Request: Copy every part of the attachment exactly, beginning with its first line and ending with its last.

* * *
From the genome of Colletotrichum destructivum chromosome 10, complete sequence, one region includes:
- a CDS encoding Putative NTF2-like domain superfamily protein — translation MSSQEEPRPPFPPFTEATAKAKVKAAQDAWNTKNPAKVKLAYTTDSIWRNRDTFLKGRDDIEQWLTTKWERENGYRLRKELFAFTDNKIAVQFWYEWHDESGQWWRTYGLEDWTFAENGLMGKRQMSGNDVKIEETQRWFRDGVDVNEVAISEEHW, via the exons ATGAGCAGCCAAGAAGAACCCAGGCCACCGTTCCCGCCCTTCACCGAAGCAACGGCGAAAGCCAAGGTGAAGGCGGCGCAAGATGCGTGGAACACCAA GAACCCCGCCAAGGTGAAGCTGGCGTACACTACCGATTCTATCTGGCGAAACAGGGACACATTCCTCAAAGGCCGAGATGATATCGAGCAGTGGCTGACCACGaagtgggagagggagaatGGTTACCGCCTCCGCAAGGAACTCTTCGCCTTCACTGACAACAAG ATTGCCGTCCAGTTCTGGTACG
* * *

From the genome of Colletotrichum destructivum chromosome 10, complete sequence, one region includes:
- a CDS encoding Putative NTF2-like domain superfamily protein — translation MSSQEEPRPPFPPFTEATAKAKVKAAQDAWNTKNPAKVKLAYTTDSIWRNRDTFLKGRDDIEQWLTTKWERENGYRLRKELFAFTDNKIAVQFWYEWHDESGQWWRTYGLEDWTFAENGLMGKRQMSGNDVKIEETQRWFRDGVDVNEVAISEEHW, via the exons ATGAGCAGCCAAGAAGAACCCAGGCCACCGTTCCCGCCCTTCACCGAAGCAACGGCGAAAGCCAAGGTGAAGGCGGCGCAAGATGCGTGGAACACCAA GAACCCCGCCAAGGTGAAGCTGGCGTACACTACCGATTCTATCTGGCGAAACAGGGACACATTCCTCAAAGGCCGAGATGATATCGAGCAGTGGCTGACCACGaagtgggagagggagaatGGTTACCGCCTCCGCAAGGAACTCTTCGCCTTCACTGACAACAAG ATTGCCGTCCAGTTCTGGTACG